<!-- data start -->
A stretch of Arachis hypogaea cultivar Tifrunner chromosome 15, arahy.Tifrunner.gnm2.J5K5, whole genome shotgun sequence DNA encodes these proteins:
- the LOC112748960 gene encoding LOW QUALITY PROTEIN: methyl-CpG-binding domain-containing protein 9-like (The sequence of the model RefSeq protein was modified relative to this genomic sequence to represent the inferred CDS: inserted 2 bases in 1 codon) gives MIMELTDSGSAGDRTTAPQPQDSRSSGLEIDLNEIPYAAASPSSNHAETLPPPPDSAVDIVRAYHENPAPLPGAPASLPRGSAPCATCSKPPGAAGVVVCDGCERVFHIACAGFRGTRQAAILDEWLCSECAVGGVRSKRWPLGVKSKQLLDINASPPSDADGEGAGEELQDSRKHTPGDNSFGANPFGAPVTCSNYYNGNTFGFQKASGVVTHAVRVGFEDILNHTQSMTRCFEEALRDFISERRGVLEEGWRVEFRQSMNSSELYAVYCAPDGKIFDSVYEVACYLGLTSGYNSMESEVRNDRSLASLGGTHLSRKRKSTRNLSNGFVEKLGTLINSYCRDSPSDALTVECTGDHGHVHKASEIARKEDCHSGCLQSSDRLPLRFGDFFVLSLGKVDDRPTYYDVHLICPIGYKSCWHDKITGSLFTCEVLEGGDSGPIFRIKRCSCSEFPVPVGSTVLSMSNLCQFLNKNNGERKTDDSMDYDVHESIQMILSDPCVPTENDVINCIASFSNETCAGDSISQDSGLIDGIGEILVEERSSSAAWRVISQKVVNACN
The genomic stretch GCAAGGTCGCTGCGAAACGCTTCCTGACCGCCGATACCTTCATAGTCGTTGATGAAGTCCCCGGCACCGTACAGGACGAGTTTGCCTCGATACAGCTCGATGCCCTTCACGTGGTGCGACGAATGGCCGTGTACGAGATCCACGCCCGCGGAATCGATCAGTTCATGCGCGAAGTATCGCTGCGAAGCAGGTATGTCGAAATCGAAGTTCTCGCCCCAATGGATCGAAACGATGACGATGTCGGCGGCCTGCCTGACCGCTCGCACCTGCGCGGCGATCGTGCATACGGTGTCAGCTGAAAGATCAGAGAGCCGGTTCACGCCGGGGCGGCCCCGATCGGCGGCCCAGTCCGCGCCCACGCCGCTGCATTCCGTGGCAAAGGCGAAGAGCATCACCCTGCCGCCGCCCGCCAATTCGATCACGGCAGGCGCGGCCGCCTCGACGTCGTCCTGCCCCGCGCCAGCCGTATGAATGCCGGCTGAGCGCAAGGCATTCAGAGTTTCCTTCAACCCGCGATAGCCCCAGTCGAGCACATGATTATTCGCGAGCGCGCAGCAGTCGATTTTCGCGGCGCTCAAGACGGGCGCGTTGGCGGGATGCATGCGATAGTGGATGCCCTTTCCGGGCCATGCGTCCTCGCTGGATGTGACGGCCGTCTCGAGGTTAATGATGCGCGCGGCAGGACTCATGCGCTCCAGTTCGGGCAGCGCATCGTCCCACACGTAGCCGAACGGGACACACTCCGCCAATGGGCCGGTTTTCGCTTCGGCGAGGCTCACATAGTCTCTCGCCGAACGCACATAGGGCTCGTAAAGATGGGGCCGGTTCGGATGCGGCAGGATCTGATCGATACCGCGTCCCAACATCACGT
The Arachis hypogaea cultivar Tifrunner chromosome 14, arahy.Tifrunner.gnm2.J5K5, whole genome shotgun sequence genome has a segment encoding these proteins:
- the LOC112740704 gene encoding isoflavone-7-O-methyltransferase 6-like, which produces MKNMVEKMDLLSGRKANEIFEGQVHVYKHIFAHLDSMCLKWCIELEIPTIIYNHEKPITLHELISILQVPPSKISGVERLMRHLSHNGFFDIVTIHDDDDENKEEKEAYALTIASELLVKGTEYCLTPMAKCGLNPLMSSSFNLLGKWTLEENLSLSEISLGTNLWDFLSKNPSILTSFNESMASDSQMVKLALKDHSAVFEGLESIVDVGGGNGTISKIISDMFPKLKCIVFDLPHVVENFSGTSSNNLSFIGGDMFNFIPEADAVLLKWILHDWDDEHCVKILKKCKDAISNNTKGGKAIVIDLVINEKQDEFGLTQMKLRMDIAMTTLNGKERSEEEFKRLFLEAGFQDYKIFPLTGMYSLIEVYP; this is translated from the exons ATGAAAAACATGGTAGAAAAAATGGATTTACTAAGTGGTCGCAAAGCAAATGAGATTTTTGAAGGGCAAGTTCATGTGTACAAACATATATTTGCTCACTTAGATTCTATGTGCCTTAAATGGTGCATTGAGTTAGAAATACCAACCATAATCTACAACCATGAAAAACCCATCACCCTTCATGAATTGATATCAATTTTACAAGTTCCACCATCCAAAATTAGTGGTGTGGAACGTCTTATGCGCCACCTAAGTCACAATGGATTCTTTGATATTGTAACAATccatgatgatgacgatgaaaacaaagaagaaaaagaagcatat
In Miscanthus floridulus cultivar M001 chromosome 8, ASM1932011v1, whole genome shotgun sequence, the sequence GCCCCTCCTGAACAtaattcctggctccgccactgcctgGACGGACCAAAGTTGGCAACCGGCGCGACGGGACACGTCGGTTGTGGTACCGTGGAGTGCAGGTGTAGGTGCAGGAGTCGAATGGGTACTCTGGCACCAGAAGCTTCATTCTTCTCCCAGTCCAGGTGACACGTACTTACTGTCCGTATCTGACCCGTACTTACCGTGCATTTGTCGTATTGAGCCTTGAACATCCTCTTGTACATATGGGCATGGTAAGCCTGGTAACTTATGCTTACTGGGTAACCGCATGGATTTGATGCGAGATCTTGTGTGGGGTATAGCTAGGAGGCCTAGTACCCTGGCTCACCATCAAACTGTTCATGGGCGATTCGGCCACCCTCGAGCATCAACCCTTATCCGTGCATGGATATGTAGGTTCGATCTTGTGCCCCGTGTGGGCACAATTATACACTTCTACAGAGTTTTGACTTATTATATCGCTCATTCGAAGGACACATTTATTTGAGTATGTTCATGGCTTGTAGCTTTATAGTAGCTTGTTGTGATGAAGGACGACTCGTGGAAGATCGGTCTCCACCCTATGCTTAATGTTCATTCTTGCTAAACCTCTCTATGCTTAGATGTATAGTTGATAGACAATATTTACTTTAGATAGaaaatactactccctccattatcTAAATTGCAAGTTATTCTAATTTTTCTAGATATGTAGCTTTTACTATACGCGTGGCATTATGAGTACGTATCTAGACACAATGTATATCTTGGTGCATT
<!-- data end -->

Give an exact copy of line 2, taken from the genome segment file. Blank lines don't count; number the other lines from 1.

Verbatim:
- the LOC112748960 gene encoding LOW QUALITY PROTEIN: methyl-CpG-binding domain-containing protein 9-like (The sequence of the model RefSeq protein was modified relative to this genomic sequence to represent the inferred CDS: inserted 2 bases in 1 codon) gives MIMELTDSGSAGDRTTAPQPQDSRSSGLEIDLNEIPYAAASPSSNHAETLPPPPDSAVDIVRAYHENPAPLPGAPASLPRGSAPCATCSKPPGAAGVVVCDGCERVFHIACAGFRGTRQAAILDEWLCSECAVGGVRSKRWPLGVKSKQLLDINASPPSDADGEGAGEELQDSRKHTPGDNSFGANPFGAPVTCSNYYNGNTFGFQKASGVVTHAVRVGFEDILNHTQSMTRCFEEALRDFISERRGVLEEGWRVEFRQSMNSSELYAVYCAPDGKIFDSVYEVACYLGLTSGYNSMESEVRNDRSLASLGGTHLSRKRKSTRNLSNGFVEKLGTLINSYCRDSPSDALTVECTGDHGHVHKASEIARKEDCHSGCLQSSDRLPLRFGDFFVLSLGKVDDRPTYYDVHLICPIGYKSCWHDKITGSLFTCEVLEGGDSGPIFRIKRCSCSEFPVPVGSTVLSMSNLCQFLNKNNGERKTDDSMDYDVHESIQMILSDPCVPTENDVINCIASFSNETCAGDSISQDSGLIDGIGEILVEERSSSAAWRVISQKVVNACN